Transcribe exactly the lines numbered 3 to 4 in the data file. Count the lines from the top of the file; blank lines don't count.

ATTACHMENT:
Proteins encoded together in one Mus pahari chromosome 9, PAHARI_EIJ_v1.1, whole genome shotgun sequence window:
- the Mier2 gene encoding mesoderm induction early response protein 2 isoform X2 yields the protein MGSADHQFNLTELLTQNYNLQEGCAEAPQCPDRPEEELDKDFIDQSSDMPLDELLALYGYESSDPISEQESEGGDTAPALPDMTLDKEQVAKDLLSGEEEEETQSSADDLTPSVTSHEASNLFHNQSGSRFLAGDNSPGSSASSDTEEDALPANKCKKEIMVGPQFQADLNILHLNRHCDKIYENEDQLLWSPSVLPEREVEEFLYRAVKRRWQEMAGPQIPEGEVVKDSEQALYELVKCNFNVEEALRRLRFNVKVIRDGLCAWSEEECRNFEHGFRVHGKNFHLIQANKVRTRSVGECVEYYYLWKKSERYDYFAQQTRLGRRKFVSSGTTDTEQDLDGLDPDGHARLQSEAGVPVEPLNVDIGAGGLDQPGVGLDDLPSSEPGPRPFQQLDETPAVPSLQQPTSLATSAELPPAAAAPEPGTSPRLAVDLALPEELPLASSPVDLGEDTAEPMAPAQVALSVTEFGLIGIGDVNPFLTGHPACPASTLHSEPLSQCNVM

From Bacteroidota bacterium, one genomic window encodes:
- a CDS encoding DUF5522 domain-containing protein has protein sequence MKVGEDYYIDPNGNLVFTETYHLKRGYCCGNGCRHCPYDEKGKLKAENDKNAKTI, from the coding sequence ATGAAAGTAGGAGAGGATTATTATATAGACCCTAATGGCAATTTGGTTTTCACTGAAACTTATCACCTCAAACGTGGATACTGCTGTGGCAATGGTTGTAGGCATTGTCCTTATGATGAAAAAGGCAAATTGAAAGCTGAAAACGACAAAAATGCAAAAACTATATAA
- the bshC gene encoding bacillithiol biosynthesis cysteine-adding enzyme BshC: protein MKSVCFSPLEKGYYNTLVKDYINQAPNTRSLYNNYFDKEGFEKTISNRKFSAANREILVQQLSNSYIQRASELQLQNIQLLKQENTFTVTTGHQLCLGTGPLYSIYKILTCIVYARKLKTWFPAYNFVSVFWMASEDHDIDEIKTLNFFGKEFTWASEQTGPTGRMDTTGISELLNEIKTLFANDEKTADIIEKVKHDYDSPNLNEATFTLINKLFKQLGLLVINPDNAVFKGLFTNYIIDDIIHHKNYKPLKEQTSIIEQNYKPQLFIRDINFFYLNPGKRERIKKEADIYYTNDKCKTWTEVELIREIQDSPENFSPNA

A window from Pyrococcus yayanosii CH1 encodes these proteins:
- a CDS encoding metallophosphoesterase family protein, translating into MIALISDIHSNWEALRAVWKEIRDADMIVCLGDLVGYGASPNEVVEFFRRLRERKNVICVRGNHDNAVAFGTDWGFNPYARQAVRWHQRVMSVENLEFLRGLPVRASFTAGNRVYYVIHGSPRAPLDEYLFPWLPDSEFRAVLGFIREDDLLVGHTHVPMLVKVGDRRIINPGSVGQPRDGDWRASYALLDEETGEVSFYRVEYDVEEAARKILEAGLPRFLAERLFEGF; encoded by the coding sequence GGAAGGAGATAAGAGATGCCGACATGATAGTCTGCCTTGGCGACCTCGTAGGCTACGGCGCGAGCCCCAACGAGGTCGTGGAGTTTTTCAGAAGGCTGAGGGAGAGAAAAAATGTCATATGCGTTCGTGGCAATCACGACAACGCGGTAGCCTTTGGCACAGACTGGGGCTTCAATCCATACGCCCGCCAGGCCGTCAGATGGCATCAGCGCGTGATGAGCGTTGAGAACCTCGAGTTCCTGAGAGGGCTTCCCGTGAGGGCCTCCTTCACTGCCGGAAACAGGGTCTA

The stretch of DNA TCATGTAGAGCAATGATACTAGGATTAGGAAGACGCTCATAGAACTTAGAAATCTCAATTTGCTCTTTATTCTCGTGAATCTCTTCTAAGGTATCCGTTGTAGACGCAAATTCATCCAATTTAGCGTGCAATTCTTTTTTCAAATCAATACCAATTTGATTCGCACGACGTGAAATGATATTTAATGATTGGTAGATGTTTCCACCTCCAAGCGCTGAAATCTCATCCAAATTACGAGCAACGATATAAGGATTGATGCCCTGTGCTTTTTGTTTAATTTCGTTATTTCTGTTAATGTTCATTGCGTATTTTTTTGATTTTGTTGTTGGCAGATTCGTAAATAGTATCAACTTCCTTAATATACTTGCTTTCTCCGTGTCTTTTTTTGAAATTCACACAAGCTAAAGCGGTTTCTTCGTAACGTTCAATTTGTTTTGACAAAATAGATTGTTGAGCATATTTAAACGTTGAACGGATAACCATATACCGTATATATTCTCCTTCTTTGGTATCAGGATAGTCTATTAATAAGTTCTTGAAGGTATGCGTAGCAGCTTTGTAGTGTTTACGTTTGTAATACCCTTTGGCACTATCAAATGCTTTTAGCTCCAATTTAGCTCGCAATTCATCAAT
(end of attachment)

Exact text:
From Bacteroidota bacterium, one genomic window encodes:
- a CDS encoding DUF5522 domain-containing protein has protein sequence MKVGEDYYIDPNGNLVFTETYHLKRGYCCGNGCRHCPYDEKGKLKAENDKNAKTI, from the coding sequence ATGAAAGTAGGAGAGGATTATTATATAGACCCTAATGGCAATTTGGTTTTCACTGAAACTTATCACCTCAAACGTGGATACTGCTGTGGCAATGGTTGTAGGCATTGTCCTTATGATGAAAAAGGCAAATTGAAAGCTGAAAACGACAAAAATGCAAAAACTATATAA